In these studies, we present a simple and reproducible method for generating functional human hepatocytes from pluripotent ES cells. Although successful methods for hepatic differentiation of hES cells have been described, none have generated cells with function adequate for clinical use 8, 12, 28–30
. We have not determined whether co-culture with liver non-parenchymal cells might increase the efficiency of hepatic differentiation, as has been described for mouse ES cell differentiation 31
. Hepatic differentiation, greater than the 18–26% described here, would be desirable, but the simplicity of the protocol may facilitate clinical application and the eventual scaling up that will be required to generate ES-derived hepatocytes in numbers that could be used in patients.
The protocol we describe incorporates a step involving generating EBs. However, based on the work of D’Amour et al 32
, we have performed a number of additional real-time PCR and albumin and urea production experiments that show essentially identical hepatocyte-specific differentiation whether or not the EB formation step is included in the differentiation program. In fact, there is more extensive and earlier loss of Oct 3/4, Nanog, Sox7, and AFP when the EB step is removed (Supplementary Figure 3
). In addition, our ability to induce differentiation using KSR instead of serum allows removal of animal products from the process, an important consideration for clinical application.
A critically important component of the differentiation protocol relates to enrichment for ES-derived hepatocytes. ASGPR expression is unique for liver cells 33
. While 55% of differentiated cells expressed albumin by immunohistochemistry, significantly fewer cells expressed ASGPR, indicating that enrichment based on ASGPR expression may be more selective than sorting based on previously-described gene transfer techniques using reporter genes driven from liver-specific promoters. The present strategy does not depend on transduction efficiency for selecting a relatively homogeneous population of cells. While we employed flow sorting for enrichment, this technique is relatively time consuming and can lead to significant cell injury. In addition, its efficacy can be affected by sorting speed, which can seriously affect the yield and viability of the differentiated ES cells recovered and allow recovery of unwanted cells. The ASGPR-based sorting approach outlined, however, would also be amenable to enrichment by magnetic sorting 34
or panning on antibody coated plates. Such strategies might be more efficient than flow sorting since the steps can be performed repeatedly for enhanced selection, and would result in significantly less damage to the recovered cells. In addition, they might be faster and more appropriate for large scale high-throughput enrichment than flow cytometry.
As demonstrated in our studies, tumor risk remains an issue that must continue to be addressed. It appears that neither the number of cells that can be transplanted into immune deficient mice nor the length of time transplanted rodents can be followed will be adequate to unequivocally determine whether cell preparations are safe for clinical use. Large scale studies, performed in non human primates using frozen stocks of differentiated cells, when possible, may be needed for such an analysis. While ES cell-derived hepatocytes may not be immediately useful for transplantation therapies, they are likely to find early application for the study of human drug metabolism and drug discovery. Mature human livers express important drug metabolizing enzymes 35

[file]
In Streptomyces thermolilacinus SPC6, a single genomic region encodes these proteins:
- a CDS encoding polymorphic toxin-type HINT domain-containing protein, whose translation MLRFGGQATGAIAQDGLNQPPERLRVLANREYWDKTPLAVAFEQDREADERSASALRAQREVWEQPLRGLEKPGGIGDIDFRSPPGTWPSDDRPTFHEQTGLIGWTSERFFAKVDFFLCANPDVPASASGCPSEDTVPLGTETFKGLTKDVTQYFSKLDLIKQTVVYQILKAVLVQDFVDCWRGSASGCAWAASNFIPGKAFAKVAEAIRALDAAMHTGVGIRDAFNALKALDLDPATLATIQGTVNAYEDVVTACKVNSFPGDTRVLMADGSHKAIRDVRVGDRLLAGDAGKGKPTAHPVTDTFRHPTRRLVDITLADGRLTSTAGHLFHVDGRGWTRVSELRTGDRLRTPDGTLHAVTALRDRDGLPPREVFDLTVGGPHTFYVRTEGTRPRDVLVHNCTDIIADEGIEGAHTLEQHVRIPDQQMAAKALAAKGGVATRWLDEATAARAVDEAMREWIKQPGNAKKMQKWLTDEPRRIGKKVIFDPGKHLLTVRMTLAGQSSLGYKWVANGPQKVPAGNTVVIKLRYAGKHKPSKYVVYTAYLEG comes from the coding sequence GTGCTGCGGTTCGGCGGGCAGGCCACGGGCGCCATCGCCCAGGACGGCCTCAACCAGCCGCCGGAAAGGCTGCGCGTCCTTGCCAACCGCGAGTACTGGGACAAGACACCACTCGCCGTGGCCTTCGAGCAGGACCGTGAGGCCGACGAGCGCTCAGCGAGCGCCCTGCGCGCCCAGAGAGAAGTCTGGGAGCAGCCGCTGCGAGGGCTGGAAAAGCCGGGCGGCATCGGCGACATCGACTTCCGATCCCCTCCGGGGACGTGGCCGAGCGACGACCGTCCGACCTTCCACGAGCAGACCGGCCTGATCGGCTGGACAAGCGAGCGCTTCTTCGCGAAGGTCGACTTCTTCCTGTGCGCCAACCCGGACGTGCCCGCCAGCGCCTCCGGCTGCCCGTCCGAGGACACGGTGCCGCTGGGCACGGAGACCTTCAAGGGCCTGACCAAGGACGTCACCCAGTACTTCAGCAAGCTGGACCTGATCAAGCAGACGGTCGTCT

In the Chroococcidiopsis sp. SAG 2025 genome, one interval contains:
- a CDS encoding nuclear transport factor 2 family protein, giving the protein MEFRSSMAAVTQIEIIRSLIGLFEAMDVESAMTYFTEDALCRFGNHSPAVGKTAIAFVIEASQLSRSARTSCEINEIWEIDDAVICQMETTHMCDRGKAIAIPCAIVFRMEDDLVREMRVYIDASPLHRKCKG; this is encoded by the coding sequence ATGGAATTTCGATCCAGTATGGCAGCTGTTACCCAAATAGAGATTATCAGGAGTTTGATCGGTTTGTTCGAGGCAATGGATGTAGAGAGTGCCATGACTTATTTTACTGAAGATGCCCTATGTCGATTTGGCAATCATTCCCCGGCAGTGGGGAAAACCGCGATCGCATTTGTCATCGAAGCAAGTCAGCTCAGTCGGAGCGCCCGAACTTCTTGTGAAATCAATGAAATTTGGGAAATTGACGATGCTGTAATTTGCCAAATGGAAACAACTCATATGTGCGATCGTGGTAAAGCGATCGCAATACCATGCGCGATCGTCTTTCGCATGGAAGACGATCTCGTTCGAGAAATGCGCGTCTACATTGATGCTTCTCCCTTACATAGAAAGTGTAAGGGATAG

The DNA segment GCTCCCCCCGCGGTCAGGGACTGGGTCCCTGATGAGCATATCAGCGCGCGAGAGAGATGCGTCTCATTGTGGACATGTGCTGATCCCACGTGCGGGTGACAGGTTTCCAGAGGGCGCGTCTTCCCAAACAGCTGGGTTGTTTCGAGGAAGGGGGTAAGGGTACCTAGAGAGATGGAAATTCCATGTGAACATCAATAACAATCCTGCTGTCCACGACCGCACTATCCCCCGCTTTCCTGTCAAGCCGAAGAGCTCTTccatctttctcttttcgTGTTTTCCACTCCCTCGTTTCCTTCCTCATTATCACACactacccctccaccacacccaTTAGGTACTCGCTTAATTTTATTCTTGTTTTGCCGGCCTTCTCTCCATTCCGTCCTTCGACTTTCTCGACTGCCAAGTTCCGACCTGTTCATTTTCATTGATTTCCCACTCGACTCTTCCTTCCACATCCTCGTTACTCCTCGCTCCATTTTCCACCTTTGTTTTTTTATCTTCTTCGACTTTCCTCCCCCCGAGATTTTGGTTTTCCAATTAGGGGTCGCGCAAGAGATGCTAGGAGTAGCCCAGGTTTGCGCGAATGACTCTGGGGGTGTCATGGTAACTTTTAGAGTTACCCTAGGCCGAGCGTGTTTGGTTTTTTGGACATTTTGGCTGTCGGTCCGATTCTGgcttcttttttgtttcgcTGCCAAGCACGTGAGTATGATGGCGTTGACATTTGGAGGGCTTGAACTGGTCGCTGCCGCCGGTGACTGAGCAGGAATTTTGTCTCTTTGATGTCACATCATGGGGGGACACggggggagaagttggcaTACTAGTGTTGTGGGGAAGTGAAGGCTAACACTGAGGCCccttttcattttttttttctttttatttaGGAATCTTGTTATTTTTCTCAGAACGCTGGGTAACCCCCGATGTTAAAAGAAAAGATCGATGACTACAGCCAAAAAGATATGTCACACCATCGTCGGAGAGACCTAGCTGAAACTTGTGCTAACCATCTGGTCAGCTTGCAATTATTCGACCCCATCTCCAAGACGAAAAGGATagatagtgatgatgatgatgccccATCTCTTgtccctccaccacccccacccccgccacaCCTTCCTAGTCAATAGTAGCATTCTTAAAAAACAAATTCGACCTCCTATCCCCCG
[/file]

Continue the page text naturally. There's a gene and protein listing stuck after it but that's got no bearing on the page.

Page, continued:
, some of which are inducible following exposure to phenobarbital or (BNF) 23, 24
. Our studies indicate that ES-derived hepatocytes express human CYP genes at levels near those of adult human hepatocytes, and that prior exposure to BNF results in robust induction in the metabolism of ethoxyresorufin, a known substrate for CYP 1A1/2, by both ES-derived hepatocytes and normal human liver cells. Our studies also show that ES-derived hepatocytes and normal human hepatocytes convert testosterone to 6-beta-hydroxytestosterone, a specific measure of CYP 3A4-mediated metabolism, to a similar degree in culture. While prior exposure to phenobarbital did not increase the metabolism of testosterone in ES-derived cells, as occurs with normal human hepatocytes (data not shown), the CYP metabolic activity demonstrated by ES-derived cells is substantial. It is possible that further maturation of CYP functional activity may require differentiation on a more physiologic extracellular matrix or interaction with other cells.
While we have examined the use of hES cells in this series of experiments, successful generation of hepatocytes from precursors derived from individual patients 36
could lead to the development of individualized patient-specific drug regimens and might eventually be employed to circumvent the need for life-long immune suppression following hepatocyte transplantation. In summary, these studies provide a foundation for efficient development of functional human hepatocytes from hES cells. Further studies will be needed to determine whether the differentiation protocol and enrichment strategy outlined can be scaled for use in patients and can be modified to eliminate the risk of contaminating cells and risk of tumor formation following transplantation. Application of ES-derived hepatocytes for the study of human drug metabolism and drug discovery, however, may soon be possible.